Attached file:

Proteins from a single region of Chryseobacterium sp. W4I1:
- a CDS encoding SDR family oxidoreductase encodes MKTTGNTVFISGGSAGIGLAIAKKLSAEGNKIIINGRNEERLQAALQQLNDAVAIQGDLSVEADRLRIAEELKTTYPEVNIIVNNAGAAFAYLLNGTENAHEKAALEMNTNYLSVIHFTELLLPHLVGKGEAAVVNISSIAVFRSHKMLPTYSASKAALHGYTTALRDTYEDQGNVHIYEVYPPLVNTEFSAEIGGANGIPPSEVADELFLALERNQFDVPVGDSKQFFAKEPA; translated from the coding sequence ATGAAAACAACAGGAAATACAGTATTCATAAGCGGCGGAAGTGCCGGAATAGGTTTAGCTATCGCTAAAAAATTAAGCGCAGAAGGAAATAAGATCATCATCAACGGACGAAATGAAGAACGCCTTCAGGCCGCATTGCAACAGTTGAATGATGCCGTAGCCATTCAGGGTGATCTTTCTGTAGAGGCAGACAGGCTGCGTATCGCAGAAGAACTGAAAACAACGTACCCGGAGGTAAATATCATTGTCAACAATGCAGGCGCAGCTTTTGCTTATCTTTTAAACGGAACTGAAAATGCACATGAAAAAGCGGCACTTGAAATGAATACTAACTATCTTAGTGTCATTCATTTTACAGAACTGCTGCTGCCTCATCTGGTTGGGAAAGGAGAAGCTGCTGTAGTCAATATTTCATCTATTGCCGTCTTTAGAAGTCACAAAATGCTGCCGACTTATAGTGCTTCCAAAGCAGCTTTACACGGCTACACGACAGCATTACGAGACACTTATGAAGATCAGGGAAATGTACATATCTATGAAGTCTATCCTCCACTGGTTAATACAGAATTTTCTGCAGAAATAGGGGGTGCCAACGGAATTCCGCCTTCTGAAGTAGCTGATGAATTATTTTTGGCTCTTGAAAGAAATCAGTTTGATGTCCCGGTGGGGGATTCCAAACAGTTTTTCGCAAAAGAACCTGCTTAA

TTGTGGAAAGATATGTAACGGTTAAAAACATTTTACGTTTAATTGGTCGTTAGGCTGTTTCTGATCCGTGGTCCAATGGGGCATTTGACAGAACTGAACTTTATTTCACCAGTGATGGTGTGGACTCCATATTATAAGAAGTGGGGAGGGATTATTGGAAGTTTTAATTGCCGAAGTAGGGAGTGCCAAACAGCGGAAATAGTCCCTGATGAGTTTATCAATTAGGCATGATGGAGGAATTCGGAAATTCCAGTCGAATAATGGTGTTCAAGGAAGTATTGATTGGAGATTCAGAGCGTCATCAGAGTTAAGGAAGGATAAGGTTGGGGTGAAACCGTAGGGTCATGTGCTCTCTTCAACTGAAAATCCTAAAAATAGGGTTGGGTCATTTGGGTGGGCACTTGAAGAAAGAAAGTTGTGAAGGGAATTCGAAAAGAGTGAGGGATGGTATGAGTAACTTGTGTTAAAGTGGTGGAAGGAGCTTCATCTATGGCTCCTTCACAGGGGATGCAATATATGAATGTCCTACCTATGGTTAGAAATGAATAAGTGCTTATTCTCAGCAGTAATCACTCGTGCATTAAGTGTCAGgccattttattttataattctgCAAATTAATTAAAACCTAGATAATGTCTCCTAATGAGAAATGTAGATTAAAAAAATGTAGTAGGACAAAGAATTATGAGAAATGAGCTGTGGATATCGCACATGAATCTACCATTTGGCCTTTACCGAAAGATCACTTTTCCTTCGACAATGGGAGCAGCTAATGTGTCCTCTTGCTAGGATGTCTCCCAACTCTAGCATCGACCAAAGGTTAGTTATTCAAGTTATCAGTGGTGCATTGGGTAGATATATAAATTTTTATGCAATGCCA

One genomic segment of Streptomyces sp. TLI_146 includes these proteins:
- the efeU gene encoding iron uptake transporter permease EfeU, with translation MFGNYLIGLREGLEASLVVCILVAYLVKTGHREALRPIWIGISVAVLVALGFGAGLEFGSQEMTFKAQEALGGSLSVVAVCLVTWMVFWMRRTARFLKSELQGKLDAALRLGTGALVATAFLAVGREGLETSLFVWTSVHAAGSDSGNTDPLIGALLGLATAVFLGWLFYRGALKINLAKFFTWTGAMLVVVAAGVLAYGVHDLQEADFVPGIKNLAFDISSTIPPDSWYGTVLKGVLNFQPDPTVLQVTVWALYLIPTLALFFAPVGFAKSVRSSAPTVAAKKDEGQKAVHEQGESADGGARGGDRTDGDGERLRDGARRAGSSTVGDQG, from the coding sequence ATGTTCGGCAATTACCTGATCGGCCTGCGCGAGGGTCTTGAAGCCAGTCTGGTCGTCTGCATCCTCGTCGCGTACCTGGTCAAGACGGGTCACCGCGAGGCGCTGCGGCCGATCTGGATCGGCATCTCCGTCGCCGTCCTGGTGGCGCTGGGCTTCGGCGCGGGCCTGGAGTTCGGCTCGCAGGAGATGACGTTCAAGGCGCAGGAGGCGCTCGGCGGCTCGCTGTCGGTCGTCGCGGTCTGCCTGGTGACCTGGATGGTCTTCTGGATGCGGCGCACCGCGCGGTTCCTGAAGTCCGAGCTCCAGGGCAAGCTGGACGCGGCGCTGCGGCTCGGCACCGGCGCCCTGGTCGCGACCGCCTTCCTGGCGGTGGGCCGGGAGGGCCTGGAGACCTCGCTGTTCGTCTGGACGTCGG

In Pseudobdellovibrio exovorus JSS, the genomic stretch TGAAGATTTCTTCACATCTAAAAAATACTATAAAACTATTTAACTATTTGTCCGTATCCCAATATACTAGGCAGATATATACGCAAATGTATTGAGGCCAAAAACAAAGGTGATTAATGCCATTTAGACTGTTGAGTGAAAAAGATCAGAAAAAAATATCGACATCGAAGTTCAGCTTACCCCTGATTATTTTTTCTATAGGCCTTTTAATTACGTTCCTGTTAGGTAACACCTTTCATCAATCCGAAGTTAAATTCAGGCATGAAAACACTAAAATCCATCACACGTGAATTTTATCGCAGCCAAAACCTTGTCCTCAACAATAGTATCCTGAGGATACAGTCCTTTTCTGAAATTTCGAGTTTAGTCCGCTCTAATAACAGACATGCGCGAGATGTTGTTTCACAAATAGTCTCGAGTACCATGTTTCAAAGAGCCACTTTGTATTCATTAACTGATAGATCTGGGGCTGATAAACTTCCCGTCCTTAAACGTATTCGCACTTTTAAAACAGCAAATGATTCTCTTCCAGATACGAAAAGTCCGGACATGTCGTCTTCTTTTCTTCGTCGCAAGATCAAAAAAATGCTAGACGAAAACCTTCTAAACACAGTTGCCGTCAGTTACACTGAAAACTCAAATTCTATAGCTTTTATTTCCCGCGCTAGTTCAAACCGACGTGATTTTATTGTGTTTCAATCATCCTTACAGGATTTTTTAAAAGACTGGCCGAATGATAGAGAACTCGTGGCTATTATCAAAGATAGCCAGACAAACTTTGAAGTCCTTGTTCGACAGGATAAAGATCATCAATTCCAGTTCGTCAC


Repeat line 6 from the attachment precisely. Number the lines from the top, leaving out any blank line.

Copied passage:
In Pseudobdellovibrio exovorus JSS, the genomic stretch TGAAGATTTCTTCACATCTAAAAAATACTATAAAACTATTTAACTATTTGTCCGTATCCCAATATACTAGGCAGATATATACGCAAATGTATTGAGGCCAAAAACAAAGGTGATTAATGCCATTTAGACTGTTGAGTGAAAAAGATCAGAAAAAAATATCGACATCGAAGTTCAGCTTACCCCTGATTATTTTTTCTATAGGCCTTTTAATTACGTTCCTGTTAGGTAACACCTTTCATCAATCCGAAGTTAAATTCAGGCATGAAAACACTAAAATCCATCACACGTGAATTTTATCGCAGCCAAAACCTTGTCCTCAACAATAGTATCCTGAGGATACAGTCCTTTTCTGAAATTTCGAGTTTAGTCCGCTCTAATAACAGACATGCGCGAGATGTTGTTTCACAAATAGTCTCGAGTACCATGTTTCAAAGAGCCACTTTGTATTCATTAACTGATAGATCTGGGGCTGATAAACTTCCCGTCCTTAAACGTATTCGCACTTTTAAAACAGCAAATGATTCTCTTCCAGATACGAAAAGTCCGGACATGTCGTCTTCTTTTCTTCGTCGCAAGATCAAAAAAATGCTAGACGAAAACCTTCTAAACACAGTTGCCGTCAGTTACACTGAAAACTCAAATTCTATAGCTTTTATTTCCCGCGCTAGTTCAAACCGACGTGATTTTATTGTGTTTCAATCATCCTTACAGGATTTTTTAAAAGACTGGCCGAATGATAGAGAACTCGTGGCTATTATCAAAGATAGCCAGACAAACTTTGAAGTCCTTGTTCGACAGGATAAAGATCATCAATTCCAGTTCGTCAC